Who ever would have thunk it.
Creditors are discovering that bk reform may not be exactly what they had hoped for. I got the impression in 2004 – 2005 that the creditor community seemed to think that if it were just more difficult and more expensive to file for bankruptcy, then debtors would just pay their debts instead. Hello?
Well, now Credit Suisse has published its March 8, 2007 Subprime HEAT Update finding that when the bankruptcy code makes people pay their general, unsecured creditors; there is less money to cure mortgage defaults. You have got to wonder how much they paid a room full of statisticians and MBA’s to come up with that conclusion.
I do think that some of Credit Suisse’s conclusions are driven by technical rather than financial problems with the new BK Code. The means test is a game, and it has to be played like one. We are just now starting to get the basic rules worked out. There is no question that two different debtors with identical financial pictures can both file under Chapter 13 and be required to pay wildly different amounts — because of the means test.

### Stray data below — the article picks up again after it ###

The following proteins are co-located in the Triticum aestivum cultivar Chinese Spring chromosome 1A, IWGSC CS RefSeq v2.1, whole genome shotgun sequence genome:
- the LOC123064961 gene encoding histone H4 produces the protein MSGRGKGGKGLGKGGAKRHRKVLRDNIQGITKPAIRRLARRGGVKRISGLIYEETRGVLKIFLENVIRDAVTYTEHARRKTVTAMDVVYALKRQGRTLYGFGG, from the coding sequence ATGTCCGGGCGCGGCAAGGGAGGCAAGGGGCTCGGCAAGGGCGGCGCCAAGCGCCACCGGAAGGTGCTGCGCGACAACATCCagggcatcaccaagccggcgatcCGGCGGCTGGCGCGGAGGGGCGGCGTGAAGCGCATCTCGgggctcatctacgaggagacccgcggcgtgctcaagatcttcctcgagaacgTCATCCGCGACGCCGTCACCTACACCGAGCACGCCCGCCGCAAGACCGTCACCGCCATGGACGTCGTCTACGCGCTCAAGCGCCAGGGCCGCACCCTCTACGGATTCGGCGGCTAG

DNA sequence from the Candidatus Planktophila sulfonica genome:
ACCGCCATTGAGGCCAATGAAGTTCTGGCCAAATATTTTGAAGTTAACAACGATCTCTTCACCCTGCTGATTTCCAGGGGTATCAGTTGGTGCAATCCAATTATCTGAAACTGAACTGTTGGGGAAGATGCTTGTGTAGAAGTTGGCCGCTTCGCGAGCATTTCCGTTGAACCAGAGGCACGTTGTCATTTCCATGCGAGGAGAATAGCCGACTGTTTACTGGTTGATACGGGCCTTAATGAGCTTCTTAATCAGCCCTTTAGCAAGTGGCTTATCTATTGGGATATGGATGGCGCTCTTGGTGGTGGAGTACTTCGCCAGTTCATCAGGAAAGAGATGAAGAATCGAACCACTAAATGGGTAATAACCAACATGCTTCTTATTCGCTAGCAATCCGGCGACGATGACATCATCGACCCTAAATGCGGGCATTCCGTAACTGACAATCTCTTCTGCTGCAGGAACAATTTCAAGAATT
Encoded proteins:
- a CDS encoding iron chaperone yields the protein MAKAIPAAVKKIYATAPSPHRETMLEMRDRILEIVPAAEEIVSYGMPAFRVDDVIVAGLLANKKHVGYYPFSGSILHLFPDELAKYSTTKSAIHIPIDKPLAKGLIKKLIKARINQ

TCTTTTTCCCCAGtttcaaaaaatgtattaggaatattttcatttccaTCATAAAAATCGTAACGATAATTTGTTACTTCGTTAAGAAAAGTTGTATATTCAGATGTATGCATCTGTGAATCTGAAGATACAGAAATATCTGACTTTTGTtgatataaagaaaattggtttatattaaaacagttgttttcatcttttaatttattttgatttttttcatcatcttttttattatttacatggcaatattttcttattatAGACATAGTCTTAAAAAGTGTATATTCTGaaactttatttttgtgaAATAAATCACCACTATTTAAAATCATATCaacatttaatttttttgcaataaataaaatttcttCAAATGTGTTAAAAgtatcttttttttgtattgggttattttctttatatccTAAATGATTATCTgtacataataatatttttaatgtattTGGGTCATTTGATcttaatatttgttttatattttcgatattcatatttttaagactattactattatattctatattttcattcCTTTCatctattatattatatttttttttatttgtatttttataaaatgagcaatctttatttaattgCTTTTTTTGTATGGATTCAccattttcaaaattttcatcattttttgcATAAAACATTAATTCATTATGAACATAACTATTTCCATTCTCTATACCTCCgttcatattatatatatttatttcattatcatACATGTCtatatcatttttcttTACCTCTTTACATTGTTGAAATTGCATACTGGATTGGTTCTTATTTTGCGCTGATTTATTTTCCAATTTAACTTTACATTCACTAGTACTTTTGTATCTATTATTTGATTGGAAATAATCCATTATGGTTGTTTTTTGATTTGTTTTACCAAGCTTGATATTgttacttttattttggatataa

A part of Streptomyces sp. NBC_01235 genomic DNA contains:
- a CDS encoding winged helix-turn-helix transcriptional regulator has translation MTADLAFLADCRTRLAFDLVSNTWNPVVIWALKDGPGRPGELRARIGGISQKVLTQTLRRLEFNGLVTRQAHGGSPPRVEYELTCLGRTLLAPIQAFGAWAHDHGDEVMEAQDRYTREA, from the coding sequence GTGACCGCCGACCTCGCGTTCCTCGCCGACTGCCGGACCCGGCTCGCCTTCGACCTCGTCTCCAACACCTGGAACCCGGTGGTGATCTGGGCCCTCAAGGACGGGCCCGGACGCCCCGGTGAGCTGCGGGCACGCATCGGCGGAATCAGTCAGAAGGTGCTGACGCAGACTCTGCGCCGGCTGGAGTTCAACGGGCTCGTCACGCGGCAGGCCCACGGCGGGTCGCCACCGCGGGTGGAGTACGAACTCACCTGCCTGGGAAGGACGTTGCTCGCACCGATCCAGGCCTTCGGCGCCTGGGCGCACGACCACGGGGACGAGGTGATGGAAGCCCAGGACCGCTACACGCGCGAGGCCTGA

Debtors who are able to put together the information and documentation necessary to fully complete the means test to their best advantage and who hire attorneys willing and able to guide them through the tricks and the turns are paying significantly less than identically situated debtors who aren’t as able. That means that a debtor’s ability to produce documentation and choice of bankruptcy attorney can make the difference between being able to cure default on a house or lose it to foreclosure. It also can make the difference between a debtor being able to survive a rate increase on an ARM or otherwise continue to make mortgage payments in the face of other debt.
Something tells me I’m in a growth industry.